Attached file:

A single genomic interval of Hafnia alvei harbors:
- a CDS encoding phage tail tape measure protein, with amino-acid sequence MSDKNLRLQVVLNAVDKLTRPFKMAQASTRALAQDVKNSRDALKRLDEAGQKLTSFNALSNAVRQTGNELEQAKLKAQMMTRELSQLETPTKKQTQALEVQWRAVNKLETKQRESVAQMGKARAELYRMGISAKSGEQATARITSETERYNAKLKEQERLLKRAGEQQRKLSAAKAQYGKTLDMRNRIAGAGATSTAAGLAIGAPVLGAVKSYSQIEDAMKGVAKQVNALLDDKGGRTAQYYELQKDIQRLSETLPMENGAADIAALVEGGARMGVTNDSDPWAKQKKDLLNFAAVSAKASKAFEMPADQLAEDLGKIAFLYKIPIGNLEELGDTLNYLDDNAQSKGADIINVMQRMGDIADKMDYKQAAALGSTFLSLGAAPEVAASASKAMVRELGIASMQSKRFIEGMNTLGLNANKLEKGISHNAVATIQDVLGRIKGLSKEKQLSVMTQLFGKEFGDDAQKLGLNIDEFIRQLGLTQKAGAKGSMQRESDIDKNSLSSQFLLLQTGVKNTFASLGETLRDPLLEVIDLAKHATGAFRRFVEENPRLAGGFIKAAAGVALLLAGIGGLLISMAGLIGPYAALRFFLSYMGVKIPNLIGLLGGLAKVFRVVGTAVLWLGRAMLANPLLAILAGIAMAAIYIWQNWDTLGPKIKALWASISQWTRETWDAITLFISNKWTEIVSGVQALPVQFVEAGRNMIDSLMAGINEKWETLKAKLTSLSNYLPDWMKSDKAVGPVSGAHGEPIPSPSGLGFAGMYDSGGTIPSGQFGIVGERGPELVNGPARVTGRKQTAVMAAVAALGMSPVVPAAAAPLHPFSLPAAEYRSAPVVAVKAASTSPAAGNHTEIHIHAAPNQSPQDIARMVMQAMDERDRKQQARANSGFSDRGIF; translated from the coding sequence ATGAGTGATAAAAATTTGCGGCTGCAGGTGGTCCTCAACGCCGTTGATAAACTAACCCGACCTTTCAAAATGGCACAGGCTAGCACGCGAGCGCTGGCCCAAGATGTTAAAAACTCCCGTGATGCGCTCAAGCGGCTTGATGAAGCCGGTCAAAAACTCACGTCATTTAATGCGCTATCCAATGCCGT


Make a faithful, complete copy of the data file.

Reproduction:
A single genomic interval of Hafnia alvei harbors:
- a CDS encoding phage tail tape measure protein, with amino-acid sequence MSDKNLRLQVVLNAVDKLTRPFKMAQASTRALAQDVKNSRDALKRLDEAGQKLTSFNALSNAVRQTGNELEQAKLKAQMMTRELSQLETPTKKQTQALEVQWRAVNKLETKQRESVAQMGKARAELYRMGISAKSGEQATARITSETERYNAKLKEQERLLKRAGEQQRKLSAAKAQYGKTLDMRNRIAGAGATSTAAGLAIGAPVLGAVKSYSQIEDAMKGVAKQVNALLDDKGGRTAQYYELQKDIQRLSETLPMENGAADIAALVEGGARMGVTNDSDPWAKQKKDLLNFAAVSAKASKAFEMPADQLAEDLGKIAFLYKIPIGNLEELGDTLNYLDDNAQSKGADIINVMQRMGDIADKMDYKQAAALGSTFLSLGAAPEVAASASKAMVRELGIASMQSKRFIEGMNTLGLNANKLEKGISHNAVATIQDVLGRIKGLSKEKQLSVMTQLFGKEFGDDAQKLGLNIDEFIRQLGLTQKAGAKGSMQRESDIDKNSLSSQFLLLQTGVKNTFASLGETLRDPLLEVIDLAKHATGAFRRFVEENPRLAGGFIKAAAGVALLLAGIGGLLISMAGLIGPYAALRFFLSYMGVKIPNLIGLLGGLAKVFRVVGTAVLWLGRAMLANPLLAILAGIAMAAIYIWQNWDTLGPKIKALWASISQWTRETWDAITLFISNKWTEIVSGVQALPVQFVEAGRNMIDSLMAGINEKWETLKAKLTSLSNYLPDWMKSDKAVGPVSGAHGEPIPSPSGLGFAGMYDSGGTIPSGQFGIVGERGPELVNGPARVTGRKQTAVMAAVAALGMSPVVPAAAAPLHPFSLPAAEYRSAPVVAVKAASTSPAAGNHTEIHIHAAPNQSPQDIARMVMQAMDERDRKQQARANSGFSDRGIF; translated from the coding sequence ATGAGTGATAAAAATTTGCGGCTGCAGGTGGTCCTCAACGCCGTTGATAAACTAACCCGACCTTTCAAAATGGCACAGGCTAGCACGCGAGCGCTGGCCCAAGATGTTAAAAACTCCCGTGATGCGCTCAAGCGGCTTGATGAAGCCGGTCAAAAACTCACGTCATTTAATGCGCTATCCAATGCCGT